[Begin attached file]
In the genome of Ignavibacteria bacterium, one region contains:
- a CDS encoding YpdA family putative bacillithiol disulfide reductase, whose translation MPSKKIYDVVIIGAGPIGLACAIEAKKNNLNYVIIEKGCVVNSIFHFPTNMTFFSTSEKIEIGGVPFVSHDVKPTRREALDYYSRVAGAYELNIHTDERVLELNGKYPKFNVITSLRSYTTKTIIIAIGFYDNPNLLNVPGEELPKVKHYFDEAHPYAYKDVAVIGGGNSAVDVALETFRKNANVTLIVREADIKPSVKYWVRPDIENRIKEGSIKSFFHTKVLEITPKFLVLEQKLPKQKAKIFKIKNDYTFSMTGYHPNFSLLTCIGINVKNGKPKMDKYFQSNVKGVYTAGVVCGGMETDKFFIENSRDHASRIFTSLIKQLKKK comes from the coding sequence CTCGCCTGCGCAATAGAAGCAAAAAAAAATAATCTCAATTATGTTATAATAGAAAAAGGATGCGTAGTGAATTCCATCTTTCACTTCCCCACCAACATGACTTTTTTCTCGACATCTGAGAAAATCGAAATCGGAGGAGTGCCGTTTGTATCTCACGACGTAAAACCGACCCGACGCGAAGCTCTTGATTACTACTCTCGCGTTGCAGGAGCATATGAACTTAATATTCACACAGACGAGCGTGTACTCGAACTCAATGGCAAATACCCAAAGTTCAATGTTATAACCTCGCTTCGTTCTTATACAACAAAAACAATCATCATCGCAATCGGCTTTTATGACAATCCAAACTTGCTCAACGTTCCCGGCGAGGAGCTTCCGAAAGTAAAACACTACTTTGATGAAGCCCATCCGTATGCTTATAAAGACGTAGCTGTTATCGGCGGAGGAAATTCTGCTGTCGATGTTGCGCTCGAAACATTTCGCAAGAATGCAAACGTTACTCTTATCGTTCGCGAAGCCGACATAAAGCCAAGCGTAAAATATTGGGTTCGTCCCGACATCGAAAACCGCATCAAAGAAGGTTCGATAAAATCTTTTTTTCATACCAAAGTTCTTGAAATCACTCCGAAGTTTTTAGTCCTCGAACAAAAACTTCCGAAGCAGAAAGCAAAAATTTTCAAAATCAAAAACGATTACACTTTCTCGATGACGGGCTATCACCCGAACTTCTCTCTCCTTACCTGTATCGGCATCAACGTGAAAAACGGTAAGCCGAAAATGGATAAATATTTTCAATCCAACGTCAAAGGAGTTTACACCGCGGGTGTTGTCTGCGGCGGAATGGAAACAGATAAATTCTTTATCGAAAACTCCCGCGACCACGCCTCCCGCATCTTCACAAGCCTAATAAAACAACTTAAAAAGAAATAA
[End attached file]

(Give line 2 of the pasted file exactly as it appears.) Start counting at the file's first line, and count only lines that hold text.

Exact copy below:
- a CDS encoding YpdA family putative bacillithiol disulfide reductase, whose translation MPSKKIYDVVIIGAGPIGLACAIEAKKNNLNYVIIEKGCVVNSIFHFPTNMTFFSTSEKIEIGGVPFVSHDVKPTRREALDYYSRVAGAYELNIHTDERVLELNGKYPKFNVITSLRSYTTKTIIIAIGFYDNPNLLNVPGEELPKVKHYFDEAHPYAYKDVAVIGGGNSAVDVALETFRKNANVTLIVREADIKPSVKYWVRPDIENRIKEGSIKSFFHTKVLEITPKFLVLEQKLPKQKAKIFKIKNDYTFSMTGYHPNFSLLTCIGINVKNGKPKMDKYFQSNVKGVYTAGVVCGGMETDKFFIENSRDHASRIFTSLIKQLKKK comes from the coding sequence CTCGCCTGCGCAATAGAAGCAAAAAAAAATAATCTCAATTATGTTATAATAGAAAAAGGATGCGTAGTGAATTCCATCTTTCACTTCCCCACCAACATGACTTTTTTCTCGACATCTGAGAAAATCGAAATCGGAGGAGTGCCGTTTGTATCTCACGACGTAAAACCGACCCGACGCGAAGCTCTTGATTACTACTCTCGCGTTGCAGGAGCATATGAACTTAATATTCACACAGACGAGCGTGTACTCGAACTCAATGGCAAATACCCAAAGTTCAATGTTATAACCTCGCTTCGTTCTTATACAACAAAAACAATCATCATCGCAATCGGCTTTTATGACAATCCAAACTTGCTCAACGTTCCCGGCGAGGAGCTTCCGAAAGTAAAACACTACTTTGATGAAGCCCATCCGTATGCTTATAAAGACGTAGCTGTTATCGGCGGAGGAAATTCTGCTGTCGATGTTGCGCTCGAAACATTTCGCAAGAATGCAAACGTTACTCTTATCGTTCGCGAAGCCGACATAAAGCCAAGCGTAAAATATTGGGTTCGTCCCGACATCGAAAACCGCATCAAAGAAGGTTCGATAAAATCTTTTTTTCATACCAAAGTTCTTGAAATCACTCCGAAGTTTTTAGTCCTCGAACAAAAACTTCCGAAGCAGAAAGCAAAAATTTTCAAAATCAAAAACGATTACACTTTCTCGATGACGGGCTATCACCCGAACTTCTCTCTCCTTACCTGTATCGGCATCAACGTGAAAAACGGTAAGCCGAAAATGGATAAATATTTTCAATCCAACGTCAAAGGAGTTTACACCGCGGGTGTTGTCTGCGGCGGAATGGAAACAGATAAATTCTTTATCGAAAACTCCCGCGACCACGCCTCCCGCATCTTCACAAGCCTAATAAAACAACTTAAAAAGAAATAA